The AJC's Jeff Schultz asks have the Hawks and Josh Smith had enough of each other? I admit it, I have asked myself the same question many times. It seems that over the course of my debate with myself, I can come up with as many reasons to keep Smith as there is to trade him. For every ill-advised jump shot there is a game changing block. For anyone to see what Josh Smith means to the Atlanta Hawks needs only to watch them play a game defensively without him. He is the last line of defense and if the Hawks do entertain the thought of moving him, they must replace him defensively.
One area that Schultz touches on that hasn't been discussed before though is Smith tiring of the Hawks?
I spoke to him the day following one bad shooting performance in the playoffs and he said, "I know sometimes I take shots I shouldn’t. But I’m not the only one in here who takes bad shots. I just get talked about more than anybody else."
and even a T.O. reference
"The media is trying to ‘T.O.’ me," he said, referencing NFL wide receiver Terrell Owens, a frequent target of blame.
Honestly though, Smith does have a point to a certain extent. He is held responsible for the Hawks success or lack there of because his talent clearly impacts those games as much or more than any of his teammates. When he plays to his strengths he shows how tough of a match up he is for every other team in the league. When he doesn't he leaves fans searching for answers.
Case in point was in the series with Chicago. After much had been made of his shot selection and the futility of his jump shot, Josh took it upon himself to attack the basket more and the result was his best game of the playoffs. The trick is that after seven seasons in the league, it shouldn't take a public flogging from the major media outlets for Smith to realize his strengths and weaknesses. To be fair though I often wonder just how good this Hawks team could be if they weren't constantly their own worst enemy.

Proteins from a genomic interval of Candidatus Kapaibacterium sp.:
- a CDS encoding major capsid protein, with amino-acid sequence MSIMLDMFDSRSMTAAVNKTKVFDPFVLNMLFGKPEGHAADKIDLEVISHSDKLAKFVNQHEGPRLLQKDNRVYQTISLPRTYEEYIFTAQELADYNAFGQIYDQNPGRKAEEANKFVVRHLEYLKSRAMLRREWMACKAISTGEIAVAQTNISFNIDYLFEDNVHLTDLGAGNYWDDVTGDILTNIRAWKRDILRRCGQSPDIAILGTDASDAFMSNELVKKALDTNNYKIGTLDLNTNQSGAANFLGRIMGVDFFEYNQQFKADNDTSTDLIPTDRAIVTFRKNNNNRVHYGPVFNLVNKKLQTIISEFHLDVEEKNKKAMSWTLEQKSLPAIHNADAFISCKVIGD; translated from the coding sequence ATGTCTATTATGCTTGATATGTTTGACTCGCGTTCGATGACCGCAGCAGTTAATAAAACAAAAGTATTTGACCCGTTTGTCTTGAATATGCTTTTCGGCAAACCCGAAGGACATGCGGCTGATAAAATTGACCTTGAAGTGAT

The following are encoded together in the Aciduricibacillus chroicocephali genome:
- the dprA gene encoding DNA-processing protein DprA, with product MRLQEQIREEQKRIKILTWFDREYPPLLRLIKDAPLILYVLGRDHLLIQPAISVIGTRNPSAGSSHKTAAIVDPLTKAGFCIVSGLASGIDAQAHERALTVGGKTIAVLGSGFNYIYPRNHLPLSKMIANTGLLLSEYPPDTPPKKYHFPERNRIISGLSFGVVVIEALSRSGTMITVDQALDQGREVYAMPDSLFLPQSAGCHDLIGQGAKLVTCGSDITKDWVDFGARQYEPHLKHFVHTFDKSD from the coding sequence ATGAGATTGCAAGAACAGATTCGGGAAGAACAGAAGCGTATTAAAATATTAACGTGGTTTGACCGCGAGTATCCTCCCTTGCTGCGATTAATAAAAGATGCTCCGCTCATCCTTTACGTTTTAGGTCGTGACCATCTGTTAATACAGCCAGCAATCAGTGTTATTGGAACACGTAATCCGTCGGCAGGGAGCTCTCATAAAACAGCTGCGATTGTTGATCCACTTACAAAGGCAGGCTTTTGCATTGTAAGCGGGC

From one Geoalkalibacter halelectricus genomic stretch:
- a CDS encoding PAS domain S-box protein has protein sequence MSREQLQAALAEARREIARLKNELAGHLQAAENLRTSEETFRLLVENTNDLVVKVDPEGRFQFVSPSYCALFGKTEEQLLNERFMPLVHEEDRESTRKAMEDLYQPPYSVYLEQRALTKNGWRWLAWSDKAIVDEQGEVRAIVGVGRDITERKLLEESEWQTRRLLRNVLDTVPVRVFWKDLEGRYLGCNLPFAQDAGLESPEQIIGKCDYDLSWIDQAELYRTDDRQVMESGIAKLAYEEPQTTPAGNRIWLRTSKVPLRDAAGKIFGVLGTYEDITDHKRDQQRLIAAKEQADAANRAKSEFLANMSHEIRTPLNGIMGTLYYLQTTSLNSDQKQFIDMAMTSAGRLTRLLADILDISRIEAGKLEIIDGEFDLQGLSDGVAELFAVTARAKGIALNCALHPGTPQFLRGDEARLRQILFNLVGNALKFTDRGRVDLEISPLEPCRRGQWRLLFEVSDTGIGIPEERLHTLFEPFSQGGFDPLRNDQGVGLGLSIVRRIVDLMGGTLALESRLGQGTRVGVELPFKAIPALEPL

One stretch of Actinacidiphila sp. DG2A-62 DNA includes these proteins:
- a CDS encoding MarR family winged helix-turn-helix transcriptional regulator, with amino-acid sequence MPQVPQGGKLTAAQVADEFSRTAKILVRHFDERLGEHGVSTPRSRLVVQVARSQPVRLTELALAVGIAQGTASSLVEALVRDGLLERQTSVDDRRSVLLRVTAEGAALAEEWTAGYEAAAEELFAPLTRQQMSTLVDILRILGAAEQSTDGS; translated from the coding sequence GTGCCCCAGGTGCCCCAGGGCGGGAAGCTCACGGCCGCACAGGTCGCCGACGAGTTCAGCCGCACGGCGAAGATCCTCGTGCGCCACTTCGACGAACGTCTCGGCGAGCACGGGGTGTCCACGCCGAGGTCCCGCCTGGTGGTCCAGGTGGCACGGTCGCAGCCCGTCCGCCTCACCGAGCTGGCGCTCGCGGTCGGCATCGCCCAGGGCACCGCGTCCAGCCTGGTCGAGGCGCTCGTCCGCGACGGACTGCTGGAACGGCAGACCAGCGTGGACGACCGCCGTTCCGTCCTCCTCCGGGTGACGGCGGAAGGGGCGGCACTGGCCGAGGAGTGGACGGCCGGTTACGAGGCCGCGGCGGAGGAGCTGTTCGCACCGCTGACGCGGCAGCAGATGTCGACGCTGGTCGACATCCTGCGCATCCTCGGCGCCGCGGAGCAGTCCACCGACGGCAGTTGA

Does all of that inconsistency warrant the Hawks to trade him though? Schultz points out the danger in that scenario.
The risk of trading Smith is that he finally turns into that consistent game-changer we’ve envisioned since his rookie season. The downside to not trading him now is if he doesn’t become that soon, his value on the trade market will plummet.
Before this season I was in the Smith probably needed to be moved camp. After paying a little more attention this season to what Smith means defensively I have backed off that somewhat. Many will say package Smith for a center and that makes sense to a certain extent.
My question would be who? What center? Marc Gasol? Andrew Bynum? Someone of that caliber? If an offer like that comes then Atlanta has to listen in my opinion. Just be careful what you wish for. It wouldn't be the first time an Atlanta franchise made a trade that it lived to regret.